“Wow! I loved The Holdout, in which author Graham Moore does the impossible, creating a page-turning legal thriller with a twisty and absolutely riveting plot, as well as raising profound and thought-provoking questions about the jury system and modern justice. All that, plus a strong and compelling female heroine in lawyer Maya Seale, whom you’ll root for as the tables turn against her and she finds herself behind bars, with everything on the line. You won’t be able to put this one down!”—Lisa Scottoline, #1 bestselling author of Someone Knows
“The twists are sharp and the flashbacks that uncover what each juror knows are placed for maximum impact in this rollicking legal thriller. . . . Moore expertly combines deft character work with mounting bombshell revelations in a story that will attract new readers and also seems primed for the big screen.”—Library Journal (starred review)
“This stellar novel from bestseller [Graham] Moore takes a searing look at the U.S. justice system, media scrutiny, and racism. . . . Moore has set a new standard for legal thrillers.”—Publishers Weekly (starred review)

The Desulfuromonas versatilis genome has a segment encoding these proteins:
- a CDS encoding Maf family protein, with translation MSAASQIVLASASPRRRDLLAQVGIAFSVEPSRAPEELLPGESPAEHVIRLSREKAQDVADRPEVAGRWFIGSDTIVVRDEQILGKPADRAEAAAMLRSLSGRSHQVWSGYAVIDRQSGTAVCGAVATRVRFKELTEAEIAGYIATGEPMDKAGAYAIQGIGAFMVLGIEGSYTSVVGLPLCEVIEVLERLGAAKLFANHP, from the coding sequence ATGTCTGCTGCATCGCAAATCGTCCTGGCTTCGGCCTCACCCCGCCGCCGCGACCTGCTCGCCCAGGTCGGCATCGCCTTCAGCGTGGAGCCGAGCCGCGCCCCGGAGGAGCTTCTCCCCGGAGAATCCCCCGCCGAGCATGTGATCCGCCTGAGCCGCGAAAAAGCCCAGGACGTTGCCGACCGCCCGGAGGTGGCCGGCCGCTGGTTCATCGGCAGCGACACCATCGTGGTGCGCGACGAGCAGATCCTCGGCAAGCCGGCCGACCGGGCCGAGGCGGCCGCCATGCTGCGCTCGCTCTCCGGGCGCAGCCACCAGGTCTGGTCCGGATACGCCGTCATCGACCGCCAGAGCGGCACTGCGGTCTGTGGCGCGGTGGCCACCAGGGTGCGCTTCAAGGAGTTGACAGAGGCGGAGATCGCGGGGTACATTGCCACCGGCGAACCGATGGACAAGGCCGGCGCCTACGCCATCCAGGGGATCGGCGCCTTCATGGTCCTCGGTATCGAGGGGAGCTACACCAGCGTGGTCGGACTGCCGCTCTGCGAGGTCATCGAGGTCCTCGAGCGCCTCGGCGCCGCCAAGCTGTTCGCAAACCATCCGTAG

“[A] stemwinder of a murder mystery wrapped in a legal thriller . . . The story is gripping, and the pace is furious.”—Booklist
I just discovered this detective murder mystery series. Once I finished the first book, A Rising Man, I had to rush to read this second one immediately and am anxiously waiting my turn on the wait list for the third, Smoke and Ashes. That’s because Captain Sam Wyndam, former Scotland Yard detective, and Indian born, Sergeant Banerjee are quite the pair and it all takes place in post WW I India where there are still elephants, palaces, jewels, opium, temples, maharajas, harems, etc. It is a delectable read!
“Brilliant. Wyndam is an intriguing protagonist, offering crisp narration that’s sometimes slightly arrogant, sometimes amusingly self-effacing. Add in clever dialogue that’s laden with double entendre, and what more can a hardcore whodunit fan ask for?”- Bookpage (Top 10 Mystery of the Year)
“Mukherjee is adept at multifaceted, slow-burn plot manipulations. Packed with incident and intrigue, yet never in a way that sacrifices historical verisimilitude or character development for the sake of a thrill. At its heart, the novel and its prequel, A Rising Man, take the buddy-cop formula and turn it on its head in endless rotations. From the cars to the flowers to the moth-eaten flags, Wyndham sees empire for the lie that it is. This makes him an intriguing embodiment of the intricacies and hypocrisies of the period―especially in Mukherjee’s hands.”